Getting ready for Sin City

On 17 October, thousands of attendees flocked to the Beurs van Berlage for CES Unveiled in Amsterdam 2019. The annual event serves as a launchpad for the newest technology from around the region and attracts a large media presence, as well as tech industry influencers and executives. 

At the Amsterdam event, the 49 Dutch startups that will head to Las Vegas for the upcoming global edition of CES were revealed. They are all working to explore future innovations and possibilities within five fields or themes: energy transition and e-mobility, city living, consumer technology, life sciences and education.

CES has been the premier destination for innovators to introduce breakthrough products for over 50 years. The 2020 edition will feature nearly 5,000 exhibitors and over 1,000 guest speakers. A delegation of Dutch representatives, including HRH Prince Constantijn van Oranje, Mona Keijzer, state secretary for economic affairs and climate policy, and Gerbert Kunst, consul general in San Francisco, will also attend, accompanied by representatives from TechLeap.NL. 

Amsterdam canal at night Andrew Stripp Photography

These are the Amsterdam-based startups heading to Las Vegas: uses machine learning and satellite imagery to provide cities with information about their green spaces and forests, including the size and species of different trees. This makes it easier to engage in sustainable forest management practices, which can help cities combat pollution and cope with natural disasters.

BrainCreators aims to improve companies’ work processes using tech. Through its BrainMatter platform, it helps clients from an array of industries automate various processes with the help of AI. It also assists in the creation of high-quality structured datasets, which can come from any data source, at scale.

Envision Technologies wants to make a difference in the lives of people with visual impairments. Combining assistive technology with AI, its text recognition tools can text from any surface in over 60 languages. Users can also get audio descriptions of their surroundings through smartphones and smart glasses, helping them to navigate a train station platform or identify faces and objects.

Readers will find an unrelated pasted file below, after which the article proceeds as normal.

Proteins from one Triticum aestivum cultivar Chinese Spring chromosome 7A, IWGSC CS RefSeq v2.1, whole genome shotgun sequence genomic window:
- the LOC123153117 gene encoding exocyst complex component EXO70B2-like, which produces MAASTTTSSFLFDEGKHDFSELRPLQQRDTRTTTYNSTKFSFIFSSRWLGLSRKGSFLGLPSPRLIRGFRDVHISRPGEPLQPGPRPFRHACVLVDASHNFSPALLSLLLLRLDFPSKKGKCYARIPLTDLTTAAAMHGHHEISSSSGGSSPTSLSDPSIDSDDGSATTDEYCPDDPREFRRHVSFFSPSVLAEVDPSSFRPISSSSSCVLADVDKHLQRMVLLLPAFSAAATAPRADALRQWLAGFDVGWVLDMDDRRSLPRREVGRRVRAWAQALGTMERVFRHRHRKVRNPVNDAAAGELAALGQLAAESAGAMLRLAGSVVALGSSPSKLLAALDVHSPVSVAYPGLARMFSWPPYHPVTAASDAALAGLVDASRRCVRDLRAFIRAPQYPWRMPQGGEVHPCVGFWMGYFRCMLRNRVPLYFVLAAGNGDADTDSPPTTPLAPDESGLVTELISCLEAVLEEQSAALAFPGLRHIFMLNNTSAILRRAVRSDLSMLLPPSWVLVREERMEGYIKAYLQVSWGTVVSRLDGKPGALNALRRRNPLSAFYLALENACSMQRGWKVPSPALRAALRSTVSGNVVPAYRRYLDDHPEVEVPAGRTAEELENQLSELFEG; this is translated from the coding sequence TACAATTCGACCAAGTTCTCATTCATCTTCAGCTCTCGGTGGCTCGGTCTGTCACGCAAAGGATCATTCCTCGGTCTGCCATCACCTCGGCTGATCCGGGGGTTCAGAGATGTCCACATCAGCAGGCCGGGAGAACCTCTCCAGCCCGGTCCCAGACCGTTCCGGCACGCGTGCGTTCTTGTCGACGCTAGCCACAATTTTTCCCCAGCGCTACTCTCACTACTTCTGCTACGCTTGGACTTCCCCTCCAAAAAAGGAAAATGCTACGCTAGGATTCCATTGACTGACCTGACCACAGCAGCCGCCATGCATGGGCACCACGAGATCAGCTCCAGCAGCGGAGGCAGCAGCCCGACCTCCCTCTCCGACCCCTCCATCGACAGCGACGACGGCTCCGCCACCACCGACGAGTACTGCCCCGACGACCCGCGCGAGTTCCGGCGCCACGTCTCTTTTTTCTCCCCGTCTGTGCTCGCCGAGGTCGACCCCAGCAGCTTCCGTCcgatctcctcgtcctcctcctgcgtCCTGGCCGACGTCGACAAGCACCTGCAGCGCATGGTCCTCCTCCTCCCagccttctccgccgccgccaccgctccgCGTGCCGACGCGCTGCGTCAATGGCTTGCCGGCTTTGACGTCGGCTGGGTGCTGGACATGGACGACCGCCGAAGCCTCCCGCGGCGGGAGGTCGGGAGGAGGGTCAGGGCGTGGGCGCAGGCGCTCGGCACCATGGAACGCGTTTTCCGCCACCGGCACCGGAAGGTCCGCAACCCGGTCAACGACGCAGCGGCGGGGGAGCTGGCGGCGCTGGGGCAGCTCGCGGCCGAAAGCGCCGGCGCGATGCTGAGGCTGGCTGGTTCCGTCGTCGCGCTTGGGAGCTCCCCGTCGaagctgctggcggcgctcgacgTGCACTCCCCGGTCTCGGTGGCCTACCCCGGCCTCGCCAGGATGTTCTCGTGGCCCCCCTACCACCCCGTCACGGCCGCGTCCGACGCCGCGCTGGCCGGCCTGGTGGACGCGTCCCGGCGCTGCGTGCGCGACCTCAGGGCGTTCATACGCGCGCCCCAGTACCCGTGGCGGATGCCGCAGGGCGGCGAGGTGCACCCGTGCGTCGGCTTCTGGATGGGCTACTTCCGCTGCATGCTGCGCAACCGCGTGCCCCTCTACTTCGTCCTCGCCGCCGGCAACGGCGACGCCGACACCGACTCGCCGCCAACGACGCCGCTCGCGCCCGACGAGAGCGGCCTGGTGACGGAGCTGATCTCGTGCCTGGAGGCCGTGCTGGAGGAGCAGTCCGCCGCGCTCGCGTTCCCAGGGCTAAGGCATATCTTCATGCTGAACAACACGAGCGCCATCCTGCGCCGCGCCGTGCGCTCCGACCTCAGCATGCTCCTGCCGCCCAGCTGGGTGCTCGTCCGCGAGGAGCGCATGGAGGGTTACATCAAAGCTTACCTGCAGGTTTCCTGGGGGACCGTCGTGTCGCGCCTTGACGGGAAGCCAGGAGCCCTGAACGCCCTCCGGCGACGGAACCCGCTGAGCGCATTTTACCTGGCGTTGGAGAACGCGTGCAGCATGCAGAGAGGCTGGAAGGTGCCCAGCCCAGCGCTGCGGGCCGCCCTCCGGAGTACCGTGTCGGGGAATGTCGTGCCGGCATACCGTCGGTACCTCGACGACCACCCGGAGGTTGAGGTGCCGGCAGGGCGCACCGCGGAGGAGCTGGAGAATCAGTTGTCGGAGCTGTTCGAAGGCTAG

Hiber, a startup founded by tech entrepreneurs and satellite specialists, aims to expand global IoT connectivity by launching and operating a nano-satellite constellation. In November 2018, Hiber became the first commercial satellite company in the Netherlands; it has also received significant funding.

Hyko (which is named after an Inuit word for ‘ice’) offers a smart lamp and night light shaped like a polar bear. The adorable creation glows in different colours and is controlled through a free app that includes games and educational modules. Little ones can also use it to learn about saving energy and climate change. 

Lightwell makes a smart lamp post, called Lightmotion, which offers electric vehicle charging, 5G internet, sensors and LED lighting. The multi-purpose device helps cities pursue their smart ambitions and efficiently use space. It’s also billed as ‘future-proof,’ since regular updates and innovations will keep it from becoming obsolete. 

Scitodate is a market intelligence AI tool for data-driven sales and marketing in academia, allowing users to determine their market’s research needs, identify new trends and secure the funds they need. The company’s powerful tool also lets clients integrate scientific articles with funding databases, so they can find people with the power to make decisions and provide financial support.

Th3rd offers 3D scanning services, focussing on creating copies of products for use in e-commerce. In its scanning studio, 130 DSLR cameras can create a photorealistic scan of a human being in just one-thousandth of a second. Any other object can be analysed as well, no matter its size, shape or composition. Th3rd can then use the resulting info to create a digital 3D model that’s suitable for use in videos, holograms, animations, pictures and other forms of media.

Bringing Dutch talent to a global audience

In 2020, CES attendees will have a chance to visit a special pavilion dedicated to Dutch startups. A similar promotion, Holland Tech Square, took place at the 2019 edition of the show. Young companies representing an array of fields (including drones, digital health and robotics) took part and connected with thousands of visitors and members of the media. 

Holland Tech Square at the 2019 edition of CES in Las Vegas

This year’s participating startups are a promising group and are likely to continue the tradition of Dutch companies winning awards, earning international recognition and making waves with exciting new developments. When asked about his feelings on participating in CES Amsterdam and his upcoming trip to America, Dr Mehdi Farza, CEO at Scitodate, said: “The breakfast and the opening ceremony of CES Amsterdam provided a sense of community and also a sense of being part of a greater Dutch startup movement. Going to CES Las Vegas is an exciting moment for us as it provides us with the opportunity to meet international investors and finally meet our customers in the US, and around the world, in one place.

Read more startup news from around Amsterdam.